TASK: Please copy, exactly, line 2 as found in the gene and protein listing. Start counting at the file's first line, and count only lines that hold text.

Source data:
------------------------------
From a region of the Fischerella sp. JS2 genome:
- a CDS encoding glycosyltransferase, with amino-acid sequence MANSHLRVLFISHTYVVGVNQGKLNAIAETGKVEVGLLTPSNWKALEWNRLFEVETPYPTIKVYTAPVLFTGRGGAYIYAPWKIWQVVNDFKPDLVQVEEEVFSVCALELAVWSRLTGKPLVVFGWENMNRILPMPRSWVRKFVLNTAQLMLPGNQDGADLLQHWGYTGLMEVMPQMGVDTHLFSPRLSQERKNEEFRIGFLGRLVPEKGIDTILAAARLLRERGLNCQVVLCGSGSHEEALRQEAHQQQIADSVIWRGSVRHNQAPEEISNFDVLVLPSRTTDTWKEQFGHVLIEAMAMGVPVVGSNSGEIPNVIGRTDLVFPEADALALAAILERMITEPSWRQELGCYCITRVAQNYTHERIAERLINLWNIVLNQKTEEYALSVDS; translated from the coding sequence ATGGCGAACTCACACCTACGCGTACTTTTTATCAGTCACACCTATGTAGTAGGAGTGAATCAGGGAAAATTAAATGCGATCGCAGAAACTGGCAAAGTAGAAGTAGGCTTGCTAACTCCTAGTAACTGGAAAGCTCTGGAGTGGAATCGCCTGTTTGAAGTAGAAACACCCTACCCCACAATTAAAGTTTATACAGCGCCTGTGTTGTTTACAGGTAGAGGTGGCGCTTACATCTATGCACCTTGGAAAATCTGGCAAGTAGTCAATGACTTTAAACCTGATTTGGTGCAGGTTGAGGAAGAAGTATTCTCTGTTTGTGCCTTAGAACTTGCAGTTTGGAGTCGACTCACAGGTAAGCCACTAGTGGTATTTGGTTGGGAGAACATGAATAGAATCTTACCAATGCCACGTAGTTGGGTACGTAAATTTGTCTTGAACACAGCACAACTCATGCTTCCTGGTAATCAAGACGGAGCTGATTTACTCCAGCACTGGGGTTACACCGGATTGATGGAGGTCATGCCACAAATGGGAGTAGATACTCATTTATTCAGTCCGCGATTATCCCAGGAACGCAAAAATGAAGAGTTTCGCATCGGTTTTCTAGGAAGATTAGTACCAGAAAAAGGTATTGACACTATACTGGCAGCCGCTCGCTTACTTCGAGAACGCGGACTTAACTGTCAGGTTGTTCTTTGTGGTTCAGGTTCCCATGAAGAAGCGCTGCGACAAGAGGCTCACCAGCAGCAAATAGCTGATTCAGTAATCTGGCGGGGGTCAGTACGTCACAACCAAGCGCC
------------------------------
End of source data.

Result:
- a CDS encoding glycosyltransferase, with amino-acid sequence MANSHLRVLFISHTYVVGVNQGKLNAIAETGKVEVGLLTPSNWKALEWNRLFEVETPYPTIKVYTAPVLFTGRGGAYIYAPWKIWQVVNDFKPDLVQVEEEVFSVCALELAVWSRLTGKPLVVFGWENMNRILPMPRSWVRKFVLNTAQLMLPGNQDGADLLQHWGYTGLMEVMPQMGVDTHLFSPRLSQERKNEEFRIGFLGRLVPEKGIDTILAAARLLRERGLNCQVVLCGSGSHEEALRQEAHQQQIADSVIWRGSVRHNQAPEEISNFDVLVLPSRTTDTWKEQFGHVLIEAMAMGVPVVGSNSGEIPNVIGRTDLVFPEADALALAAILERMITEPSWRQELGCYCITRVAQNYTHERIAERLINLWNIVLNQKTEEYALSVDS; translated from the coding sequence ATGGCGAACTCACACCTACGCGTACTTTTTATCAGTCACACCTATGTAGTAGGAGTGAATCAGGGAAAATTAAATGCGATCGCAGAAACTGGCAAAGTAGAAGTAGGCTTGCTAACTCCTAGTAACTGGAAAGCTCTGGAGTGGAATCGCCTGTTTGAAGTAGAAACACCCTACCCCACAATTAAAGTTTATACAGCGCCTGTGTTGTTTACAGGTAGAGGTGGCGCTTACATCTATGCACCTTGGAAAATCTGGCAAGTAGTCAATGACTTTAAACCTGATTTGGTGCAGGTTGAGGAAGAAGTATTCTCTGTTTGTGCCTTAGAACTTGCAGTTTGGAGTCGACTCACAGGTAAGCCACTAGTGGTATTTGGTTGGGAGAACATGAATAGAATCTTACCAATGCCACGTAGTTGGGTACGTAAATTTGTCTTGAACACAGCACAACTCATGCTTCCTGGTAATCAAGACGGAGCTGATTTACTCCAGCACTGGGGTTACACCGGATTGATGGAGGTCATGCCACAAATGGGAGTAGATACTCATTTATTCAGTCCGCGATTATCCCAGGAACGCAAAAATGAAGAGTTTCGCATCGGTTTTCTAGGAAGATTAGTACCAGAAAAAGGTATTGACACTATACTGGCAGCCGCTCGCTTACTTCGAGAACGCGGACTTAACTGTCAGGTTGTTCTTTGTGGTTCAGGTTCCCATGAAGAAGCGCTGCGACAAGAGGCTCACCAGCAGCAAATAGCTGATTCAGTAATCTGGCGGGGGTCAGTACGTCACAACCAAGCGCC